Going in, Hugh Jackman had already made it clear this would be his final ride as the iconic mutant, Wolverine. Spanning seventeen years and 10 appearances, Jackman has seen each of the highs and all of the lows (X-Men Origins anybody?). As such, Jackman sought a proper, emotional send-off to the role that made him a star.
Logan is better than it probably has any right to be. This film is nothing like the X-Men movies of the past. Not only is it the first R-rated Wolverine film, thanks in large part to the success of last year’s Deadpool, but it aptly avoids retreading the same ground as its predecessors. Logan plays as an old school, ugly, raw western in many respects. Masterfully walking the line between western and neo-noir, Director James Mangold offers the grittiest, most powerful look at the X-Men franchise.
The film’s elevated brutality is apparent from the opening scene, wherein Logan is awakened by a group of thugs trying to steal the tires off his car. Initially, a groggy, clearly battle-worn Logan attempts to reason with the men, but after they open fire, his vintage rage boils over. The slaughter is bloody and frenetic, sadistic even. It’s a classic “poking the bear” scene that launches into a tone-setting massacre.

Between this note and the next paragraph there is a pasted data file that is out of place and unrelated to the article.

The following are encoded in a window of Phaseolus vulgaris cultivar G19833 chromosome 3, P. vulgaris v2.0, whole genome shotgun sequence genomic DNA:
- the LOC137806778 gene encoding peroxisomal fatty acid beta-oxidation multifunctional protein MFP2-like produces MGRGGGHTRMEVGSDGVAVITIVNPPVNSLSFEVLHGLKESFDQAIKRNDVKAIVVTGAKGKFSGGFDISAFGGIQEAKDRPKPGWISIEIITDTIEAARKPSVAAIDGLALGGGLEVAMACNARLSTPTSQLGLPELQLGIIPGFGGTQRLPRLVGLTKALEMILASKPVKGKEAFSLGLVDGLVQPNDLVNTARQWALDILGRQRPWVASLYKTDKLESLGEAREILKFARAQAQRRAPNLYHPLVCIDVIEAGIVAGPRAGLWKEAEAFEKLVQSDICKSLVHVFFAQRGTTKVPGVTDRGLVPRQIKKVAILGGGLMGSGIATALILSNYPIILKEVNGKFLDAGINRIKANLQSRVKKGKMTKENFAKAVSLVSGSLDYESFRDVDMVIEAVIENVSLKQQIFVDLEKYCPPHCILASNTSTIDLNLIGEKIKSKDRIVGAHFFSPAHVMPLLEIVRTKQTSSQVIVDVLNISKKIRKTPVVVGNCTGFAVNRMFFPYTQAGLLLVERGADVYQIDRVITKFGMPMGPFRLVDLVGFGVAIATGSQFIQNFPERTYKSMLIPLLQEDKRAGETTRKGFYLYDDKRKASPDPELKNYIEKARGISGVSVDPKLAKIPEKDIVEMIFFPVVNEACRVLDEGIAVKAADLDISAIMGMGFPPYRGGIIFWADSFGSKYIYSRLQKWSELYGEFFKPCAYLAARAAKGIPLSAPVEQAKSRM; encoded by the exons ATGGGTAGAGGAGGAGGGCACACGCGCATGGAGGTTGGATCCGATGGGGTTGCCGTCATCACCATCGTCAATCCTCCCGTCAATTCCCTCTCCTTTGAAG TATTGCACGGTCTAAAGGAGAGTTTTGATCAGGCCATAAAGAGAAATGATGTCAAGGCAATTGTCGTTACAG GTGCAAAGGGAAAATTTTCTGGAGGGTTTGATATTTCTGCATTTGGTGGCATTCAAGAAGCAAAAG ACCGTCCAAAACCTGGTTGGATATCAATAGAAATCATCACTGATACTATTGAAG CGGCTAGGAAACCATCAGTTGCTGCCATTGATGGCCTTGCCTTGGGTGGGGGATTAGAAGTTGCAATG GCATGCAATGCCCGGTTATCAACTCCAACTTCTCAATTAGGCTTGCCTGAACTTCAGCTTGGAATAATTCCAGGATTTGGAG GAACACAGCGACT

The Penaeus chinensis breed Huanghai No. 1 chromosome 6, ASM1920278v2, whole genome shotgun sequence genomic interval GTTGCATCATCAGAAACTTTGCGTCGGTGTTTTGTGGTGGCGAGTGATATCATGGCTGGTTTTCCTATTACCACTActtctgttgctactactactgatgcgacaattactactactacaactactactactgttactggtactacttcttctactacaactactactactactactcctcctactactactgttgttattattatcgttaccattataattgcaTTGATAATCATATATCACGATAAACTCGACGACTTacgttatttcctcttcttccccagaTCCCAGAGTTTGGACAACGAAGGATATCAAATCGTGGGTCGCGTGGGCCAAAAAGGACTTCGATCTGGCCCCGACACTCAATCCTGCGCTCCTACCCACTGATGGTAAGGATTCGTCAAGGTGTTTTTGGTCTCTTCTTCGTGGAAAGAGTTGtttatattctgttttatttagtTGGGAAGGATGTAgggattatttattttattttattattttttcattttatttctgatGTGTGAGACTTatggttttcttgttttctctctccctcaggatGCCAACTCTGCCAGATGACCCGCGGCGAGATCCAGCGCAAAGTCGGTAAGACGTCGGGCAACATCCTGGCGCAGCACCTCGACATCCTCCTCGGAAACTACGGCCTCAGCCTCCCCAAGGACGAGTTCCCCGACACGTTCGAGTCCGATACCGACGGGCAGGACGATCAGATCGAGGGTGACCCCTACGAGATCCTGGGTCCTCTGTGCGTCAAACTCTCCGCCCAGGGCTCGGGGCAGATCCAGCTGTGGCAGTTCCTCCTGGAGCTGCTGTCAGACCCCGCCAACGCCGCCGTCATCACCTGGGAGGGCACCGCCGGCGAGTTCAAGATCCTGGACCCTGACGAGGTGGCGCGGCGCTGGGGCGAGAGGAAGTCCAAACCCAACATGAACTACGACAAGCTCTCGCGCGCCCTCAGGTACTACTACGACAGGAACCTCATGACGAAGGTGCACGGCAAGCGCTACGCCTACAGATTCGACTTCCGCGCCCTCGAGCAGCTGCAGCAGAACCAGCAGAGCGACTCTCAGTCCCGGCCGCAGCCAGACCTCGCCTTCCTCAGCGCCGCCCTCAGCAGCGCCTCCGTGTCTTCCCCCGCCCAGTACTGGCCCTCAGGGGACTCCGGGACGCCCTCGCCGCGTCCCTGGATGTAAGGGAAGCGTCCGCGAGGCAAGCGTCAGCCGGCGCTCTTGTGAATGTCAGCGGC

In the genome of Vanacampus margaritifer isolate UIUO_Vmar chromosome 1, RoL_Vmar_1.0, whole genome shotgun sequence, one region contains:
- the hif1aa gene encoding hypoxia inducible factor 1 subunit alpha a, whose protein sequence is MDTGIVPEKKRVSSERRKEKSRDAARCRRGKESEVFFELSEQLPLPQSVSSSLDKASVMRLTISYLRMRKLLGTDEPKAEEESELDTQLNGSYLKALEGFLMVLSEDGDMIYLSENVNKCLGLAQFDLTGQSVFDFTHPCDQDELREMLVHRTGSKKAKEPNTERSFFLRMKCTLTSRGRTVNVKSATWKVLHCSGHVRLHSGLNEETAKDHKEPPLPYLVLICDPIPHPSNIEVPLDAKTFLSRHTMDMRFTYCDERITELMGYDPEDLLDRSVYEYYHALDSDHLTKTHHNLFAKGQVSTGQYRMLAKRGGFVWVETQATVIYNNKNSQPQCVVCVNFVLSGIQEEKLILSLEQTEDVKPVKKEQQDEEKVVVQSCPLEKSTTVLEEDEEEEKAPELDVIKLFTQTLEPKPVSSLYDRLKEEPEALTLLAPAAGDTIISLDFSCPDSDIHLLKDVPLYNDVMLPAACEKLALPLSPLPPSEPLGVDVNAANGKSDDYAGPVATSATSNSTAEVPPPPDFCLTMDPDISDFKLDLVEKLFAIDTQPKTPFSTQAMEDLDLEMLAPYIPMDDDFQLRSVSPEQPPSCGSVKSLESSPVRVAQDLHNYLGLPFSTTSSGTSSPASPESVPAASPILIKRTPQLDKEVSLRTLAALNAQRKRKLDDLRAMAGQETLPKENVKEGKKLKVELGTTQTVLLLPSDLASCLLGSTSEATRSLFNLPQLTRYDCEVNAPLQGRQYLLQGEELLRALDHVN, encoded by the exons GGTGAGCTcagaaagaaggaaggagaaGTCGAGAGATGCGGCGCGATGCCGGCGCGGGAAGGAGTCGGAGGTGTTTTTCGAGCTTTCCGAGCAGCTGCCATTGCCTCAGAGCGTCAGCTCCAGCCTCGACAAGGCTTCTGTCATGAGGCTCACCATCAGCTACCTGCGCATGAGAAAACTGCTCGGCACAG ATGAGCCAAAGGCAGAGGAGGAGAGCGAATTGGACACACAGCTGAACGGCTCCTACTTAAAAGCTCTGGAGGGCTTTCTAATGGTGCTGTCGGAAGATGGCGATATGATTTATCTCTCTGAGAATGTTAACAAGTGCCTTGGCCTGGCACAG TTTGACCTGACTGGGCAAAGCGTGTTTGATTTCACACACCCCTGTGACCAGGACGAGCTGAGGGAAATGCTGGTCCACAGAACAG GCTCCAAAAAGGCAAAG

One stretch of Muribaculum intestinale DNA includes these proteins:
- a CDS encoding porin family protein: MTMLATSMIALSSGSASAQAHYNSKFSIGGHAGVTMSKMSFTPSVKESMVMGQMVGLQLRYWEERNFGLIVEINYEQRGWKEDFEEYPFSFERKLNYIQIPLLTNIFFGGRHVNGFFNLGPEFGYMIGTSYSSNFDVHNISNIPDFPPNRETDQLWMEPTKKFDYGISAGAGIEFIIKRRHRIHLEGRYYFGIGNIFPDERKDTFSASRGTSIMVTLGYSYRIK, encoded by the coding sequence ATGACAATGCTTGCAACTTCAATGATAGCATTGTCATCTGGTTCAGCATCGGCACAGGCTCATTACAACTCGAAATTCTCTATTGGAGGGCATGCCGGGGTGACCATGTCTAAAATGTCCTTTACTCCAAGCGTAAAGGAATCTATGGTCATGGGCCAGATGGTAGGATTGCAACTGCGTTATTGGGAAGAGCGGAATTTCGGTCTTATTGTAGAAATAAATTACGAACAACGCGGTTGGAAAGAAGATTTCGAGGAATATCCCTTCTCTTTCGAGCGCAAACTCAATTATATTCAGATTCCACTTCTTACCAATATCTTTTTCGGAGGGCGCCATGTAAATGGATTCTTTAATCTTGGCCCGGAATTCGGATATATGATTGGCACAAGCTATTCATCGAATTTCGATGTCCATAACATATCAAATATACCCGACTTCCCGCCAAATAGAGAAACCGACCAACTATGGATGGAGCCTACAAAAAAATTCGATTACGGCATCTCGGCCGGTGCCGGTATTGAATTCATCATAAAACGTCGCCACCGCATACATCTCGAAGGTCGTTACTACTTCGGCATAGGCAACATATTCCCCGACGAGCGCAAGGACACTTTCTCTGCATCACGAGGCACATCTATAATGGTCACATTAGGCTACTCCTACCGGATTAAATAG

From there, we are introduced to Charles Xavier, played by Patrick Stewart. Once the beacon of hope for mutant kind, Charles is now a shadow of himself thanks to a degenerative brain disease. It’s clear that Logan is protecting Charles but from what isn’t clear until later on.
Despite Logan’s best efforts, he soon finds himself pulled into the middle of a war between a corporate paramilitary army and a fleeing test subject named Laura, played by Dafne Keen. Keen is terrific in this film, portraying a feral child in search of her freedom and a normal life. Logan’s reluctance, even as the two go on the run with Charles, makes for good gradual character development.
This picture is packed with ravaged bodies and vulnerable, traumatized souls, and it’s their growing bonds that bring true healing. As the chase plays out across countless miles, we find kind strangers, open skies, and utter carnage. Simply put, Director James Mangold makes as yet the most compelling argument for grounding superhero films in realism. Here, the use of pyrotechnics serve the plot while maintaining realism that most comic book movies lack these days. It’s because of that realism that we are able to connect with our lead characters, Logan and Laura. And it’s because of that that we are able to see more clearly than ever that mutants are no less human than anyone else.
I give Logan an A-